• #1
  2. EHerring Coolidge
    EHerring
    @EHerring

    Neither of us went either, were in staff jobs at the time. My old radar unit went and came back with stores about Scud missile attacks, Patriot missiles, and Scud parts raining down. 

    We watched on TV like everyone else. It was shocking to see friends and acquaintances who had been shot down and beaten paraded around on TV. My husband had flown with one in a previous assignment so we also knew his wife and kids. It was sad wondering what he and they were going through. We saw him later, after the war was over and he had been released. He was notably thinner but doing well. It was a relief to see him in person and safe. The other one only my husband knew before. He was stationed next building over and I saw him on occasion but never had a reason to speak to him. I wondered how he was recovering from some of the injuries from being tortured but knew better than to ask. 

    war is serious business.

    • #2
  3. Skyler Coolidge
    Skyler
    @Skyler

    JoelB (View Comment):

    “Comet got passed over for promotion…”

    Do you think this was due to a lack of competence or leadership qualities, or that his eagerness to join in the battle threatened the higher-ups? In the early days of the Civil War, Lincoln had a difficult time finding generals who would take the fight to the Confederacy. The qualities that make a warrior leader may be quite rare. What does that mean in regards to military readiness? There is a lot of food for thought in this short essay.

    Comet had two call signs.  One was Comet, the other was Knuckles.  He got in a bit of trouble because he punched out a senior officer.  Comet was a B/N, Bombadier/navigator, and his pilot made some really stupid call that nearly got them both killed, and they had words that ended in Knuckles punching him out.  That was before I knew him.  A second incident happened when the lead pilot for a several plane flight going from Fallon back to our base in El Toro to prepare the jets to deploy to Iraq within the next day or two in the first week of August right after Kuwait was invaded.  That lead pilot made the entire squadron fly through a very large and dangerous storm cell risking lightning strikes or other damage right when we had to prepare to fly across the pond.  Comet/Knuckles had some words with that idiot, but this time punched a desk instead of the senior officer.  He was learning.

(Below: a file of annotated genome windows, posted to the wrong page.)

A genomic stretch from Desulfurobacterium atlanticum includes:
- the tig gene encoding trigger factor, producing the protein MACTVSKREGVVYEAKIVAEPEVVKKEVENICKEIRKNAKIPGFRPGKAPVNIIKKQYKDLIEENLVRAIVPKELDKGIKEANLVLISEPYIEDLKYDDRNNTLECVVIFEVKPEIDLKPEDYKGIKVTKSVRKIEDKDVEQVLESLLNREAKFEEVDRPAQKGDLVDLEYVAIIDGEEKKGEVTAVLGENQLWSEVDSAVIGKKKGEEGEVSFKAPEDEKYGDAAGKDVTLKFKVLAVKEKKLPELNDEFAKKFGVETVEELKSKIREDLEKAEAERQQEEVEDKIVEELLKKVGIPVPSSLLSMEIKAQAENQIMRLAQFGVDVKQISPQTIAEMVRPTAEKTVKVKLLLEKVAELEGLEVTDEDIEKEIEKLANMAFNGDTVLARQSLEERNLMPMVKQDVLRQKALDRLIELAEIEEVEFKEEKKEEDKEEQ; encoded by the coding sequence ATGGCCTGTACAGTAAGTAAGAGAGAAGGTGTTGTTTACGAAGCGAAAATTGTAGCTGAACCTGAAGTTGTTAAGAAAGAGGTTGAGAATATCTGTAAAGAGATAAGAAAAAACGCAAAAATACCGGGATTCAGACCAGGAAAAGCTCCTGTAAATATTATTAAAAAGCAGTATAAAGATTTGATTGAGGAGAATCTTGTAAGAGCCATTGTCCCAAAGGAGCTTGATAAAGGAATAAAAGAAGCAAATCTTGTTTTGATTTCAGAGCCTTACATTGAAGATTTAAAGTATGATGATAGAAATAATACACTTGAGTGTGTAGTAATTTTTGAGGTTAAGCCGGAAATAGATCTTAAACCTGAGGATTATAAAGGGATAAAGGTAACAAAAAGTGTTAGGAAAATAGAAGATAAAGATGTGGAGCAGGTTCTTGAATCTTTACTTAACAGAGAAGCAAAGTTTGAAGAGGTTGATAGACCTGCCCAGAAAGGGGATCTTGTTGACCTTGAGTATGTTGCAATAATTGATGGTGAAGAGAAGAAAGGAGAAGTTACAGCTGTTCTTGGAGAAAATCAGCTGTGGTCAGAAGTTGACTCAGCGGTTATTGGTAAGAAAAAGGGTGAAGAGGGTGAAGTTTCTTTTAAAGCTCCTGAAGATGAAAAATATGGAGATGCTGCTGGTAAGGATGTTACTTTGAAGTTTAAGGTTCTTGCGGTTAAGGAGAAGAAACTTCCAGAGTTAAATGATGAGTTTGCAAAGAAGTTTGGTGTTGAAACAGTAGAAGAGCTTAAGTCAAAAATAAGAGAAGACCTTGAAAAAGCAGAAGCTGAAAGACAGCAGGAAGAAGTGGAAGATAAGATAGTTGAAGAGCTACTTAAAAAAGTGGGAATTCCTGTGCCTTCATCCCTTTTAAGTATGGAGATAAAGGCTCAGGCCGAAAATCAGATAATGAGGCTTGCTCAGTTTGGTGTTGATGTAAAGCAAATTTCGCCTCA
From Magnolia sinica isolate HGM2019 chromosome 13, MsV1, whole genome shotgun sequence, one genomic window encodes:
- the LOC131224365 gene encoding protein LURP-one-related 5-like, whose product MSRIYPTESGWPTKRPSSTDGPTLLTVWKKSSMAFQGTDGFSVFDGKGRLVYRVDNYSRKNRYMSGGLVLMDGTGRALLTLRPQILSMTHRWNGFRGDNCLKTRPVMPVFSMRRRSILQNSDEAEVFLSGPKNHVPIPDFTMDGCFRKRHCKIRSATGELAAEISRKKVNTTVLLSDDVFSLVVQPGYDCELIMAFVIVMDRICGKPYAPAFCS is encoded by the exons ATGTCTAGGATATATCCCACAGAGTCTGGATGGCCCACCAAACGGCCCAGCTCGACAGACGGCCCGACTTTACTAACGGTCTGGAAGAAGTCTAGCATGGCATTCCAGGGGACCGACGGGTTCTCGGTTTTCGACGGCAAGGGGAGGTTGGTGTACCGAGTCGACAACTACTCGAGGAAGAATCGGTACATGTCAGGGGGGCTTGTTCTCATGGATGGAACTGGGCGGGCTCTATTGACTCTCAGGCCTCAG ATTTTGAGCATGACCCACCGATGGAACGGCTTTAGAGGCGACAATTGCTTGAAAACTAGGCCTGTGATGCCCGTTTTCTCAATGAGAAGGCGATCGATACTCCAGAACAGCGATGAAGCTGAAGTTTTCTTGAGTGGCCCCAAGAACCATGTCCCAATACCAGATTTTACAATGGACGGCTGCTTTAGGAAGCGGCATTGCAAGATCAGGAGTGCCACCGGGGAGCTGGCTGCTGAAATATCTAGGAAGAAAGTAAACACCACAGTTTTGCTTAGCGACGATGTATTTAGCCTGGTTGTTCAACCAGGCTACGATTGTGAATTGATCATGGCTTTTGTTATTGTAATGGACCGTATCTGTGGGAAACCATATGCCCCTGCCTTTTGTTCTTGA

This pugnaciousness and intolerance for idiots is likely why he was passed over.  Last I heard he joined the Air Guard and had command of a non-flying unit and I think retired as a lieutenant colonel in that service.

    I’m not usually an advocate of using fists to settle things, but he was the kind of fighter the military needs.  He fought for sense, not for the sake of fighting.  He was not a scary man, but apparently he had his limit on when he couldn’t ignore a comeuppance that was sorely needed.

    • #3
  4. TBA Coolidge
    TBA
    @RobtGilsdorf

    Skyler (View Comment):

    I’m not usually an advocate of using fists to settle things, but he was the kind of fighter the military needs. He fought for sense, not for the sake of fighting. He was not a scary man, but apparently he had his limit on when he couldn’t ignore a comeuppance that was sorely needed.

    When fisticuffs become unthinkable will we still even have Marines? 

    • #4
  5. Cow Girl Thatcher
    Cow Girl
    @CowGirl